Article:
Dark Water

Jennifer Connelly ("House of Sand and Fog" and received a Golden Globe®, BAFTA award, AFI award, Broadcast Critics award and Academy Award® for her role in Ron Howard's "A Beautiful Mind."). stars as newly single mother named Dahlia. Who is involved in a bitter custody hearing over her daughter Ceci played by six-year-old Ariel Gade (Ben Stillers "Envy").

        

Dahlia suddenly must question who she can trust and in what she can believe. But she will stop at nothing to figure out the riddle and protect her daughter' even as the dark water closes in around them. A world of familiar household objects, moods and emotions is transformed into a realm of relentless menace and dread in DARK WATER as the mystery unfolds.  DARK WATER is very much an exploration of fear. Fear of the unknown, fear of the other, fear that maybe man is indeed immortal and if so what else may wait for us beyond the grave?

Jennifer Connelly, Ariel Gade, Pete Postlethwaite, John C. Reilly, Tim Roth, Dougray Scott

Joing Connely and Gade  is an amazing cast of actors. John C. Reilly (Oscar® and Golden Globe® nominee for "Chicago", Martin Scorsese's "Gangs of New York", Stephen Daldry's "The Hours" ),  Pete Postlethwaite (Academy Award® nominee for "In the Name of the Father", Baz Luhrmann's "Romeo + Juliet," ), Tim Roth (an Academy Award® and Golden Globe® nominee and BAFTA winner for "Rob Roy," Tim Burton's "Planet of the Apes") Dougray Scott ("Ripley's Game", To Kill A King"). Camryn Manheim who as has received both an Emmy® and Golden Globe® Award the Emmy® Award-winning drama "The Practice." And Perla Haney-Jardine ( Quentin Tarantino's "Kill Bill: Vol. 2,").

Another important member of the cast according to director Walter Salles is Roosevelt Island, He reports "After visiting it for the first time, it was one of the factors that made me decide to do this film. This short stream of land is just a tram ride away from one of the richest places in the world-Manhattan. Yet, it's populated by immigrants of all kinds and also patients of the hospital that lies on the island, often solitary, elderly people-the disinherited of the city. In a strange manner, it reminded me of Akira Kurosawa's "High and Low." The haves and have-nots facing each other. Only the dark water of a river separated them."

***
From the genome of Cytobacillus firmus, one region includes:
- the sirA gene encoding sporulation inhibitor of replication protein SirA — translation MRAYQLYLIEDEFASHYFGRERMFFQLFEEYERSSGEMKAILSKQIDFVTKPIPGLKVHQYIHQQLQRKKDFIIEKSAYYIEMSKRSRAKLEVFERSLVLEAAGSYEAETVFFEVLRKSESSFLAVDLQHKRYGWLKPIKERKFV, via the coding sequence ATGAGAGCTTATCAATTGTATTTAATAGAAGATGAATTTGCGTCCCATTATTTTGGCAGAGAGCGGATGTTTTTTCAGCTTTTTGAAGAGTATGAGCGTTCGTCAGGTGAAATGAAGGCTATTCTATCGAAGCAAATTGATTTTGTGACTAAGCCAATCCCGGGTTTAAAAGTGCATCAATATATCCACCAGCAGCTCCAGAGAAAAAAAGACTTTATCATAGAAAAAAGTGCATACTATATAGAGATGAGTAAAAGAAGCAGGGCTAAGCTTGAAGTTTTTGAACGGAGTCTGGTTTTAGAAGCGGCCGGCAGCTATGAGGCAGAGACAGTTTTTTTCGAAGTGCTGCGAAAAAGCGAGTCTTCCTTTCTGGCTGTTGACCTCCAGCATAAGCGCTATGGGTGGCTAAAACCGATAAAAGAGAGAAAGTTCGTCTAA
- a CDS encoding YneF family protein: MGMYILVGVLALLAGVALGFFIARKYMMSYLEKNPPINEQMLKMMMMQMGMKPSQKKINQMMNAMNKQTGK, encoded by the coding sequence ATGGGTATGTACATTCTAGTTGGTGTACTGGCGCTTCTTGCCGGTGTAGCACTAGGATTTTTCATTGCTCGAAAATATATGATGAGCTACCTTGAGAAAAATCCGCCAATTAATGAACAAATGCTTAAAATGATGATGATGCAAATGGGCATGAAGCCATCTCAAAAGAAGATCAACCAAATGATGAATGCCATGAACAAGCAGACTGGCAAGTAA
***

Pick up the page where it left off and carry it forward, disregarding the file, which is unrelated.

DARK WATER approaches modern domestic anxiety from an original angle: that of a devoted mother who will go to unimaginable lengths to protect her daughter from an apartment that threatens to literally unleash a torrent of fury. Studying the mind-bending, heart-stopping territory where everyday reality encounters the darkest supernatural mysteries.

Acclaimed director Walter Salles ("Central Station," "The Motorcycle Diaries") makes his Hollywood debut bringing to life a tale of psychological terror that probes unsettling questions about where we live, who we can trust and the things that we fear the most, DARK WATER revisits anew an original Japanese short story by highly regarded horror writer Koji Suzuki, author of "The Ring". The screenplay was written by Rafael Yglesias. Who also wrote Roman Polanski's "Death and the Maiden," Peter Weir's "Fearless," an adaptation of his own novel.

Director Walter Salles praisesYglesias script saying. "The screenplay was beautifully written and had multiple layers: its center revolved around the relationship between a mother and child, a theme that has interested me since "Central Station." It was about the ghosts that we carry within, the ones that inhabit our past; it was also about abandonment and urban solitude; finally, there was something that you rarely have in a story like that-no blood and gore. What you didn't see was more important than what you saw. And there was no glorification of the central character-a rarity these days in cinema."